Lush and the Zero Waste beauty routine

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Lush bath oils

credit: K Martinko -- A colorful array of solid bath oils

Introduction

Ever since Lush’s iconic bath bombs hit the market decades ago, the cosmetics company has become famous for its ‘naked’ products. Walk into any Lush store and your eyes will be dazzled by kaleidoscopic colors, a variety of shapes and textures begging to be handled, and, of course, the strong fragrance of items whose scents are not masked by packaging.

Not only is it a clever marketing scheme, to put such vibrant and beautiful products on full display, but it’s also an ethical one: Less packaging means less waste. While many items still come in recycled plastic pots (which can be returned for reuse), Lush has gone the ‘naked’ route with a great number of other products.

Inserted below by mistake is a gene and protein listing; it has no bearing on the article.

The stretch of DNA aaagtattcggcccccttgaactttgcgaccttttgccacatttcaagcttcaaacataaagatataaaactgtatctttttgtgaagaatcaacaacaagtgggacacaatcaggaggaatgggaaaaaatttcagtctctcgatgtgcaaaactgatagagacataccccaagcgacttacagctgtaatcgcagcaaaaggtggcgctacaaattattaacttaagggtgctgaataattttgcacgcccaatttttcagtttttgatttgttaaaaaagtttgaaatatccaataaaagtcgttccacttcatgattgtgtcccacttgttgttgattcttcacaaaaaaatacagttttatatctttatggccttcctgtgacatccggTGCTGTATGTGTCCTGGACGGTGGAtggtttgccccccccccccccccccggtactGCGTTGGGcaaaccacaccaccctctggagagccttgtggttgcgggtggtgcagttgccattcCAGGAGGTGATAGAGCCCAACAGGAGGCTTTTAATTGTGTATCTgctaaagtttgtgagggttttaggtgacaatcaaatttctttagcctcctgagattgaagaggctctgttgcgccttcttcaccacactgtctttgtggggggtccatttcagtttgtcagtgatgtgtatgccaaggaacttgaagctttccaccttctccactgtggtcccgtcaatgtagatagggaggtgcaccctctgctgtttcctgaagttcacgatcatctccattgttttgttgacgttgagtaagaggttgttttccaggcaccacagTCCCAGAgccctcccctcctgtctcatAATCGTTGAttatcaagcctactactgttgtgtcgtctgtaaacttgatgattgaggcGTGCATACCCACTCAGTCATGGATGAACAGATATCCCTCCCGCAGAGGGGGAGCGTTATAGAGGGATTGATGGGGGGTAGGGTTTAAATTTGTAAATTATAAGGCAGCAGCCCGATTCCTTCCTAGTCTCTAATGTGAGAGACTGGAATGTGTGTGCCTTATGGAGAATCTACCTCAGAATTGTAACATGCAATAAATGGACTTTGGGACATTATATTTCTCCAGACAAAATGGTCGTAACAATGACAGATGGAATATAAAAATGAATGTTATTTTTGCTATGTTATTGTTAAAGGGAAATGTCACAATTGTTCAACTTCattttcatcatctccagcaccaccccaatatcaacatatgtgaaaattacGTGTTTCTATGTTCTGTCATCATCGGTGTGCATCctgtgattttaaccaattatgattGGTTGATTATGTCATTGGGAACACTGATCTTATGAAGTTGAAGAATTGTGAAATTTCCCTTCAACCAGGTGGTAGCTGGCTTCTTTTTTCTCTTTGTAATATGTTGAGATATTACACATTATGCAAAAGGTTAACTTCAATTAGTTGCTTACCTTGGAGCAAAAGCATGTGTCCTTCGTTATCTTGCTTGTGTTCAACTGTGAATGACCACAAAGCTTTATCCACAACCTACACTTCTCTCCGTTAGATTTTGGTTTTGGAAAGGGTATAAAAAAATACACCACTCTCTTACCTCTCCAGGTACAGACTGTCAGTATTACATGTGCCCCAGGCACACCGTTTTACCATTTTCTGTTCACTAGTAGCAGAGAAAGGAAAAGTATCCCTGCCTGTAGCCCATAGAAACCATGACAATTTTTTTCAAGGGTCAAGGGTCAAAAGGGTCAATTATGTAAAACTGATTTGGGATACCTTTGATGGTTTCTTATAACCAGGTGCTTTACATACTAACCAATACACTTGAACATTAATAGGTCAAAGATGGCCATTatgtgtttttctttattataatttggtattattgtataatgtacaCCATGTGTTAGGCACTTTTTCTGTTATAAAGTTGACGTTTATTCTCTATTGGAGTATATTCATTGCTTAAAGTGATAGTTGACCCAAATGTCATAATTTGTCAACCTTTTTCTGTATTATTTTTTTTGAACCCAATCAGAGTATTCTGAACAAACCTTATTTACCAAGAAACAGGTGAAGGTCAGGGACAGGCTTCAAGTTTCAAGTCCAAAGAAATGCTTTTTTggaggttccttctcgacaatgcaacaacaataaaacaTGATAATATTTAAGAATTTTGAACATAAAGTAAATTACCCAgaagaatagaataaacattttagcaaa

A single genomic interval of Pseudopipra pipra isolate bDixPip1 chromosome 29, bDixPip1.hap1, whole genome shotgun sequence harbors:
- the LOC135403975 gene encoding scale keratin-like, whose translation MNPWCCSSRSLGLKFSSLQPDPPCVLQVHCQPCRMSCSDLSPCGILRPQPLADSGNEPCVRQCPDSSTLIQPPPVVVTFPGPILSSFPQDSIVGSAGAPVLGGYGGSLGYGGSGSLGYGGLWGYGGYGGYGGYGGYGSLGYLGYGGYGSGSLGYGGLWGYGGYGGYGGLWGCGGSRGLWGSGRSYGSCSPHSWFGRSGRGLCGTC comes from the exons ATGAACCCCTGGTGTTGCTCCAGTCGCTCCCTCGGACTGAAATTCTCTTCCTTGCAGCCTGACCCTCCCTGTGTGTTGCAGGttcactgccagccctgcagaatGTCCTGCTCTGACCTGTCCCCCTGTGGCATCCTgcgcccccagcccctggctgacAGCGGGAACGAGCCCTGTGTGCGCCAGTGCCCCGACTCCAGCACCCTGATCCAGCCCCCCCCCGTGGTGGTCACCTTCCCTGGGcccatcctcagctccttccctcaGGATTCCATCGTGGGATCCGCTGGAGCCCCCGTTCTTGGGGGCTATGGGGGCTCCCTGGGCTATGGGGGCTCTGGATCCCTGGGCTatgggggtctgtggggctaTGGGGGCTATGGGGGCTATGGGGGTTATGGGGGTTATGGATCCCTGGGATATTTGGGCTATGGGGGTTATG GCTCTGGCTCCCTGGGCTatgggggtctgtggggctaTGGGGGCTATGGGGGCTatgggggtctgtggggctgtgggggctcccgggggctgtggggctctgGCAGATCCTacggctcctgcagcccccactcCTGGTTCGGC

This is good for another reason. A waterless solid product means fewer synthetic preservatives, which is why 65 percent of the company's product line is completely preservative-free, and increasing:

“The low water activity of the product means they are perfectly safe without requiring any extra preserving at all.” (The Preservatives Handbook)

At a recent visit to Lush’s flagship store on Oxford Street in London, England, I was impressed by the wide range of package-free items. Here are the ones that I liked best – not mentioning the bath bombs and regular soap bars with which most people are familiar.

Note: TreeHugger was a guest of Lush at the Lush Summit in February 2017. There was no obligation to write about the summit or to endorse Lush products.

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